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AFL players looking ahead to national women’s competition

With the second and final women’s exhibition match of 2015 played on Sunday – a game that saw Melbourne defeat the Western Bulldogs by four points at Etihad Stadium – the major talking point in regards to women’s footy centres on what happens next.

With The Age reporting on Sunday that “six AFL clubs could field women’s teams by 2017, as part of the AFL’s major push to boost elite women’s football”, it seems the female game is destined to expand dramatically in coming years. The push for a national elite women’s football competition has been gaining moment for some time, with a number of AFL players voicing their support for the concept.

In 2014, then Melbourne co-captain Jack Grimes told of his hope for women’s footy to grow in years ahead.

“It makes us feel very lucky [in regards to] the privileges that we get in men’s footy, so [I’m] hoping the women can get the same opportunities moving forward,” Grimes said.

Last week, young Western Bulldogs star Marcus Bontempelli shared the same message on Fox Footy’s AFL 360.

“It’s great to see that the Bulldogs and Melbourne are leading the way with women’s footy, and it’s great for us to see, hopefully, that the next step’s taken pretty soon,” Bontempelli said.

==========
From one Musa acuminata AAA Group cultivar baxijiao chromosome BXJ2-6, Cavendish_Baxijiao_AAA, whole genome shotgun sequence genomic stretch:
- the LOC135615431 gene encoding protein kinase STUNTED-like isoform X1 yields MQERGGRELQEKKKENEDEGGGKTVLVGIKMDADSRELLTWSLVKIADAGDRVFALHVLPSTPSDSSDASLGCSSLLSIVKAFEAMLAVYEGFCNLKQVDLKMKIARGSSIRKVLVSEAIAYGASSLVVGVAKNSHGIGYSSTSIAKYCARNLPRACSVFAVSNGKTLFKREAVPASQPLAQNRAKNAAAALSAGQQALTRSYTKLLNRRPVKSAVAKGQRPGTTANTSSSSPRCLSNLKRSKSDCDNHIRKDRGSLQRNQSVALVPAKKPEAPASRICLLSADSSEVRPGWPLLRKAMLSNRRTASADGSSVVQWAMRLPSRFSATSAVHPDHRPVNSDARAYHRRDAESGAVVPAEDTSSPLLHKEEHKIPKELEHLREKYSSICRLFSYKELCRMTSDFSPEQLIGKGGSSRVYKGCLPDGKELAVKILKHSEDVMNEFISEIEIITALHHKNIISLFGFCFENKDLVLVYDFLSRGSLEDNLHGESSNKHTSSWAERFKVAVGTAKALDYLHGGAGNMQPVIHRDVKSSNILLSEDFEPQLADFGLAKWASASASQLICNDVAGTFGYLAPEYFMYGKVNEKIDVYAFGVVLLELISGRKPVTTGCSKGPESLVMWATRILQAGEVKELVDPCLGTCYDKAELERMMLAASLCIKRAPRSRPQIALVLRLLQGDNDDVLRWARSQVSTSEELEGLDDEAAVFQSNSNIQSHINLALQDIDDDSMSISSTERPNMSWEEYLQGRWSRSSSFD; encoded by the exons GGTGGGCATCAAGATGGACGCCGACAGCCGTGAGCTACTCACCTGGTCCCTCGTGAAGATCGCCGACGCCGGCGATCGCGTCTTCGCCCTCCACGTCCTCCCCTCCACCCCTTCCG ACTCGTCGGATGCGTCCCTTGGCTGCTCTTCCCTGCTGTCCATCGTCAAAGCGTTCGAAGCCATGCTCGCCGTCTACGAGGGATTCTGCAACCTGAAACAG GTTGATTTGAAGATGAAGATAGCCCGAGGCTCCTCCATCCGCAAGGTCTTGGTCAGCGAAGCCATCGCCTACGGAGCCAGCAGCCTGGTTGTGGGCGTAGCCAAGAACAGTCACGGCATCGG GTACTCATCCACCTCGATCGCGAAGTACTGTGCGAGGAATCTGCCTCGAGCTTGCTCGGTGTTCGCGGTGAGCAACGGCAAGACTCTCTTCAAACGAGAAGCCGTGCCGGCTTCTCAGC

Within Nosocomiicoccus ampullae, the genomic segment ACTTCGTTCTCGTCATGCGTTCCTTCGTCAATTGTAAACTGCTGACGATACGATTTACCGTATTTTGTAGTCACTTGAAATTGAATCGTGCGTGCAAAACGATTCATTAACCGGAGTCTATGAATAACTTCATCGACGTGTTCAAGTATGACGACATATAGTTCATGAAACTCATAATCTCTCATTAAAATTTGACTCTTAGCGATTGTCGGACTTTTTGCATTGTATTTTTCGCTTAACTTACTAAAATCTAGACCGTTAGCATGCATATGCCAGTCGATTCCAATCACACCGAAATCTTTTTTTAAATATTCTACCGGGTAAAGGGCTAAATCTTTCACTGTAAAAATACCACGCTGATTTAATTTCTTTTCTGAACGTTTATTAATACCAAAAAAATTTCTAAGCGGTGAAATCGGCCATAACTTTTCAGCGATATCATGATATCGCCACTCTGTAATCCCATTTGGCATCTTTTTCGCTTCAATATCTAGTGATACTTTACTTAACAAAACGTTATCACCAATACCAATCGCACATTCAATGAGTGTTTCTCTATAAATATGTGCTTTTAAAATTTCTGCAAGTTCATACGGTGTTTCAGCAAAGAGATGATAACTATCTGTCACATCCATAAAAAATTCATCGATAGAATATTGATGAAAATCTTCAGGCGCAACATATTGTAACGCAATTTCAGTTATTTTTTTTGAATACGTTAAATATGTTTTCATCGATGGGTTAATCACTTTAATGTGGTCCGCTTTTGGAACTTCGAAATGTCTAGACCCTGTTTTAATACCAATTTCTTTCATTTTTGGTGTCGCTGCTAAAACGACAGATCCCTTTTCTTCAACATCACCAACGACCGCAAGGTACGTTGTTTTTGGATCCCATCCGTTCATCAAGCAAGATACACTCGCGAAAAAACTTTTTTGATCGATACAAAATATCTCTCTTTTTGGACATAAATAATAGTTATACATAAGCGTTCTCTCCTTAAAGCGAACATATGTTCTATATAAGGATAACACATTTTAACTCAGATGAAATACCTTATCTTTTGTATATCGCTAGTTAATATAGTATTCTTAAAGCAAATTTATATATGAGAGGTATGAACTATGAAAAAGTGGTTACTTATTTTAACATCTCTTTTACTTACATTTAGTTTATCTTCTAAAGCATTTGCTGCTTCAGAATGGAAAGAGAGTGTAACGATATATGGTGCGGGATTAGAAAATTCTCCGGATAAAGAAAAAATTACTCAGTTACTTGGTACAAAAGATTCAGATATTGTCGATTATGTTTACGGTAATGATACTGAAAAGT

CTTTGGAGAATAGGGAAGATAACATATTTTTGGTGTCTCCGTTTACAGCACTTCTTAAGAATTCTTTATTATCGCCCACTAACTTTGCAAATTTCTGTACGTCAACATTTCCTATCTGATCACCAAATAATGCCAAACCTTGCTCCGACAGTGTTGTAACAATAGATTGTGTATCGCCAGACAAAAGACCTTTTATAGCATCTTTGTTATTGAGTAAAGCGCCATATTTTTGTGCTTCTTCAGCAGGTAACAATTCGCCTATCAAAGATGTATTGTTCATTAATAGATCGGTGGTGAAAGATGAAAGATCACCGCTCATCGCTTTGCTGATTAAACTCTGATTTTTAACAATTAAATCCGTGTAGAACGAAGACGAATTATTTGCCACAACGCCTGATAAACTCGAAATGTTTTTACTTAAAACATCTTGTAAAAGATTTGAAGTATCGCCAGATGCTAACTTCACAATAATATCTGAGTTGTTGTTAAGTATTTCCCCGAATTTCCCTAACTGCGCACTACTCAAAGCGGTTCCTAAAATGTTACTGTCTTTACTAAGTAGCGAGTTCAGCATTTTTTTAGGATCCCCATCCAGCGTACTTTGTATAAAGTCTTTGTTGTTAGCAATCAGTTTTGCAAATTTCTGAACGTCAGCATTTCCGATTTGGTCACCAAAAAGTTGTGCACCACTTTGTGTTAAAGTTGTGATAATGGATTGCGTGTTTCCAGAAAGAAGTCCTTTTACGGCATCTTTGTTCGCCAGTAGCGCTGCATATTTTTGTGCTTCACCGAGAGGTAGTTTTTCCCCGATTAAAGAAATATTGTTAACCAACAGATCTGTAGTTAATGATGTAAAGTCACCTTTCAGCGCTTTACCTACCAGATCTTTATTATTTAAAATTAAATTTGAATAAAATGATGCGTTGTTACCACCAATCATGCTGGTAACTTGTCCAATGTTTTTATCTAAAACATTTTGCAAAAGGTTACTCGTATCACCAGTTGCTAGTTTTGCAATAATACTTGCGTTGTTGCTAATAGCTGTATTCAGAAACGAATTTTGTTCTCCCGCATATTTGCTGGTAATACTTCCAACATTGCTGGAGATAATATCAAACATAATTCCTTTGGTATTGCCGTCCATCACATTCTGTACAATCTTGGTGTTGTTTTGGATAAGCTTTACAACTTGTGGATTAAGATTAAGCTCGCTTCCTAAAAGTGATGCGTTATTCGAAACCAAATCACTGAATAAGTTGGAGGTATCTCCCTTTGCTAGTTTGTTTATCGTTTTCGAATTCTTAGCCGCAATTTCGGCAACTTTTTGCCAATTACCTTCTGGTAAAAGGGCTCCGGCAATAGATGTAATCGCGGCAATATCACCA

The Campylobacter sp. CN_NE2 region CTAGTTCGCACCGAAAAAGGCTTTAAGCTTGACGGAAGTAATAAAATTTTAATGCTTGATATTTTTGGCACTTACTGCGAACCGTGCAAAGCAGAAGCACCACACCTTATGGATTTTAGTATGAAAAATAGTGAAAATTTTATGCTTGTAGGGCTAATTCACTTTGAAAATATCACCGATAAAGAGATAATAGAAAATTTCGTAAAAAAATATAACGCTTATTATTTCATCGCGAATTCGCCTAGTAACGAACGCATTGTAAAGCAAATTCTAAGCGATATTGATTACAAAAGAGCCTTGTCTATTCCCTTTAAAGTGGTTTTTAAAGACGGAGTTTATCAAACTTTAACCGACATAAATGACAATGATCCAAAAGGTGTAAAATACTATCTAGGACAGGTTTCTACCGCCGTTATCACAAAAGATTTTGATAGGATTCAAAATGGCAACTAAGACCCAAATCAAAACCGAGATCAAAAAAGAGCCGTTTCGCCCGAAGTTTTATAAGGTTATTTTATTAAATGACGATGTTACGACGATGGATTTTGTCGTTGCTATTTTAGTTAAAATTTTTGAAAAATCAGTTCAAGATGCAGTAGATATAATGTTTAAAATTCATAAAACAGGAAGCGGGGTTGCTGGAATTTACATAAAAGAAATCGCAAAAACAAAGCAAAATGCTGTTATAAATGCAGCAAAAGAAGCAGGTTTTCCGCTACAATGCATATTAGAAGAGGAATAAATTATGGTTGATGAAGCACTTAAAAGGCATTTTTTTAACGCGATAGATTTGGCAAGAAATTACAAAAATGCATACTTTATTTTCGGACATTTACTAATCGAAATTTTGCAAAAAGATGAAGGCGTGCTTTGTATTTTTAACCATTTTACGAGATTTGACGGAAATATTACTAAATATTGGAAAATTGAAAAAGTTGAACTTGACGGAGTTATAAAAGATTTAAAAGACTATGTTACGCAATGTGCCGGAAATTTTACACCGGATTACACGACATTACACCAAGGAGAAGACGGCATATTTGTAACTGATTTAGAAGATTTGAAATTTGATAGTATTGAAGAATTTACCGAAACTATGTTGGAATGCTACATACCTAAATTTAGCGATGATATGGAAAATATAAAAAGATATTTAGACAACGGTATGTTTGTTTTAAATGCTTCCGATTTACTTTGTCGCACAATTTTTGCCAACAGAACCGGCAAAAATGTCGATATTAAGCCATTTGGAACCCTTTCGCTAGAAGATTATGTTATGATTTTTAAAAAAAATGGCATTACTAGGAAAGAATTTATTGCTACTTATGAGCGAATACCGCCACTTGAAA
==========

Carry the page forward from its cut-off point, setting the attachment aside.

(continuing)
As an ambassador for the social leadership campaign The Line, which aims to tackle the issue of violence against women, the 19-year-old Bulldog is passionate about the cause.

“I think that’s where [female football] is going and that’s evident in the way youth football is going around the country.

“That’s the message that we’re trying to push at The Line, about equal opportunity and how women deserve the same opportunities. As ambassadors, in a football sense, that’s the next step that we hope the AFL can take.”

You can watch the full segment in which Bontempelli discusses women’s footy, alongside Western Bulldogs Brianna Davey and Katie Brennan, below.

Click here to find out more about Bontempelli’s involvement with The Line.